Leadership and the toxic workplace culture - Part One

Who you attract isn’t determined by what you want. It’s determined by who you are. - John Maxwell

A quick “toxic workplace culture” Google search netted more than 43 million results. To say that toxic workplace cultures are not prevalent would be grossly inaccurate.

What is a toxic workplace culture? How do you know if you are in one? What can be done about it? These are more than just curious questions. For far too many, these relevant questions need answers.

A good working definition comes from a post at CareerPlug. It defines a toxic work environment as a “workplace where a negative atmosphere caused by coworkers, supervisors, and/or company culture makes it difficult to work or progress in a job.” In the same survey, 87% of respondents, when asked, said they had experienced such an environment.

Writing in Forbes, Bryan Robinson, author of “Chained to the Desk in a Hybrid World” says, “More than 90% of North American CEOs and CFOs believe that improving their corporate culture would benefit financial performance. Although most leaders acknowledge that their organization’s culture is not as healthy as it should be, many don’t know where to start. But time is running out.”

This admission of not knowing where to start is a telling revelation as it relates to leadership. Knowing that there is a problem does not translate into being able to do something about it. When/if leadership is paralyzed by the inability to act in a decisive way, the people – the culture, suffer. And what’s troubling about this is, people in the organization are not waiting around for things to improve. Employees who are tired of waiting are moving on.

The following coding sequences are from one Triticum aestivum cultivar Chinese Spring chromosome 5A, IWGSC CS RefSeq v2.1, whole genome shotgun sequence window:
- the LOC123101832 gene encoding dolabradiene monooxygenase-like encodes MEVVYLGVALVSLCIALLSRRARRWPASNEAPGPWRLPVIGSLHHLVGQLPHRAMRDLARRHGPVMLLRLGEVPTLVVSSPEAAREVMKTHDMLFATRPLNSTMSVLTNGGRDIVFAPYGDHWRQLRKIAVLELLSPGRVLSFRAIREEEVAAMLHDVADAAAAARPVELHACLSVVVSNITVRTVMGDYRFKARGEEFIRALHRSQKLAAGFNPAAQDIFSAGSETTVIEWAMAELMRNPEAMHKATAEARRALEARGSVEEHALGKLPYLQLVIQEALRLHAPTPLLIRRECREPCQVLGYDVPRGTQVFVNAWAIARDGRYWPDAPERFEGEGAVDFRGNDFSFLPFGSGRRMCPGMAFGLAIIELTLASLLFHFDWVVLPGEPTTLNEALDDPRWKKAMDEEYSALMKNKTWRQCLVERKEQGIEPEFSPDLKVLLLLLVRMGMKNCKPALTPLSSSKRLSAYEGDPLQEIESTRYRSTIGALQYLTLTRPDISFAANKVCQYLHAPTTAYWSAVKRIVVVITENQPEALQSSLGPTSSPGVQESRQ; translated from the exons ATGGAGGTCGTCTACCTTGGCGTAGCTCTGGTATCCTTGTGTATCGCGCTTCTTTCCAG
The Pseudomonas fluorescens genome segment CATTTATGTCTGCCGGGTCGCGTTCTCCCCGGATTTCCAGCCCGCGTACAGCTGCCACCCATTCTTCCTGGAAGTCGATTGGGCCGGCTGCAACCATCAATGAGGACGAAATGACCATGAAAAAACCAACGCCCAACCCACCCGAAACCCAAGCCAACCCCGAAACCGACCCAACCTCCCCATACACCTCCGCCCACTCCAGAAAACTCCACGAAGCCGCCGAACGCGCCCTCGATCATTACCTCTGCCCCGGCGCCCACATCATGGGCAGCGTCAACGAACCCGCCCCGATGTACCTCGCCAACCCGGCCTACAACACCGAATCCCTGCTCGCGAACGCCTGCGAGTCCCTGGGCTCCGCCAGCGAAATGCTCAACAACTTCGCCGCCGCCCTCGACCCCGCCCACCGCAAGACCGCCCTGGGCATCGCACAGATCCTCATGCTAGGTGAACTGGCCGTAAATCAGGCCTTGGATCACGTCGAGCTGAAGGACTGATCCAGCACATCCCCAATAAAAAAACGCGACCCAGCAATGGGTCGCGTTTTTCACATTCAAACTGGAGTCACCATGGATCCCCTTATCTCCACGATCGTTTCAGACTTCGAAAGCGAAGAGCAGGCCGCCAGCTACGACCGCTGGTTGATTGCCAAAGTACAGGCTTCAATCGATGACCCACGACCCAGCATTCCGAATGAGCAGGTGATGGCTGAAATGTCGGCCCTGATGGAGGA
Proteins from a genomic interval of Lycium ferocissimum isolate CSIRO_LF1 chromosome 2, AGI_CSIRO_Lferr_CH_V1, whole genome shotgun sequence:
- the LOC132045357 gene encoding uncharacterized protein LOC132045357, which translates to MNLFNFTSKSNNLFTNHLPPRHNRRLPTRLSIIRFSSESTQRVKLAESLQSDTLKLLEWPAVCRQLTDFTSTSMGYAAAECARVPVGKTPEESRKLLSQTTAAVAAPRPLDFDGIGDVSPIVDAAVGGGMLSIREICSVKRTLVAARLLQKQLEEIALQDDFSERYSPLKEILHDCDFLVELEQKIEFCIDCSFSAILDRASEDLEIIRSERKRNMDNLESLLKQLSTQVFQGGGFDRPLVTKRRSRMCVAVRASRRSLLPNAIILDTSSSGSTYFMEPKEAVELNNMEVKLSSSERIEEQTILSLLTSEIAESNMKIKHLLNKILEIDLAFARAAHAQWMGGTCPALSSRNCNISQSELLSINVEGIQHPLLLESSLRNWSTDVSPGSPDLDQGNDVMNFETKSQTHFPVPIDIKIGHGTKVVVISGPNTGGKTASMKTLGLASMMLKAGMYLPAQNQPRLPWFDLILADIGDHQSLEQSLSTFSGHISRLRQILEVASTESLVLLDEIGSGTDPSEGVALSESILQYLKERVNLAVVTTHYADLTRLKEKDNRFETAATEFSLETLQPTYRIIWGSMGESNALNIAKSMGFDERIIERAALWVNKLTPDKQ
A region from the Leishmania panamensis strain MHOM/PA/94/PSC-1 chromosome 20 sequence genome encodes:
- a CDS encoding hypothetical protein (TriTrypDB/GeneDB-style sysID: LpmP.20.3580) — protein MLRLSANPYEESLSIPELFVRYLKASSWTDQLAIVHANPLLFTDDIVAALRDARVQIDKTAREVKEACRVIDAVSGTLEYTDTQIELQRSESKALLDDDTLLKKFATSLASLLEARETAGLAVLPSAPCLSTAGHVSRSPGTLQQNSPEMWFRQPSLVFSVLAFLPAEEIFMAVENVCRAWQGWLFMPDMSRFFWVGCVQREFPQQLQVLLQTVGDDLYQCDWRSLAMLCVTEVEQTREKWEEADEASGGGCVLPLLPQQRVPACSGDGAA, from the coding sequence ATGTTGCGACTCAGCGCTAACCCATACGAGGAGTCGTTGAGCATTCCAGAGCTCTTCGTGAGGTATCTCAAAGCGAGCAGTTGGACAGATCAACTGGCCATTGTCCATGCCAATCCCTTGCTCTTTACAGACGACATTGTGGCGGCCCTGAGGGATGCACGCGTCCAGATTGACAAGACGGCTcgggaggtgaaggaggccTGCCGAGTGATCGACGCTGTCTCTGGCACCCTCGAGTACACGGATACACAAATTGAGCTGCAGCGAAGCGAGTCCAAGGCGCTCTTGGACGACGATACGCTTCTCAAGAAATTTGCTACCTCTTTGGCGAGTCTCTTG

My leadership mentor, John Maxwell says, “Everything rises and falls on leadership.” And as it pertains to toxic workplace cultures, the absence of engaged leadership creates a void (intentionally or by default) that must be filled. And unfortunately, this is the root of many toxic workplace origins – not exclusively, but certainly a strong contributing factor.

So what’s the starting place for leaders? Consider these starting points:

Leaders must define the culture

Simon Sinek says, “Corporate culture matters. How management chooses to treat its people impacts everything – for better or for worse.” And this is where leaders must step up. The type of culture you want is determined by who you are. The creation of your corporate culture begins with the leader and expands from there. In order to build a culture of excellence, integrity, loyalty, passion, it first must reside in the leader. This is where it must begin. The absence of these qualities in the leader will produce the absence of them in the organization. From there, the leader sets the tone in words and in actions. Again, who you attract isn’t determined by what you want. It’s determined by who you are.

Leaders must defend the culture

It’s just not enough to point out the values that you say define your culture. You must live it and breathe it, and ultimately, you must defend it. So how does a toxic culture evolve in an organization? It happens when the leader phones it in and believes that because the values and mission statements are written in a dusty policy handbook that the job is done.

Your company culture and workplace must be defined and defended by those in leadership. And this means holding yourself and others accountable for it. Without this safeguard, you are on a slippery slope. As a leader, you must fight for your culture.

©2023 Doug Dickerson. For additional reading, check out Doug’s e-book – “Employee Engagement: Creating Space for Engaged Employees and a Healthy Culture.” Order on Amazon at tinyurl.com/2c48apu6.


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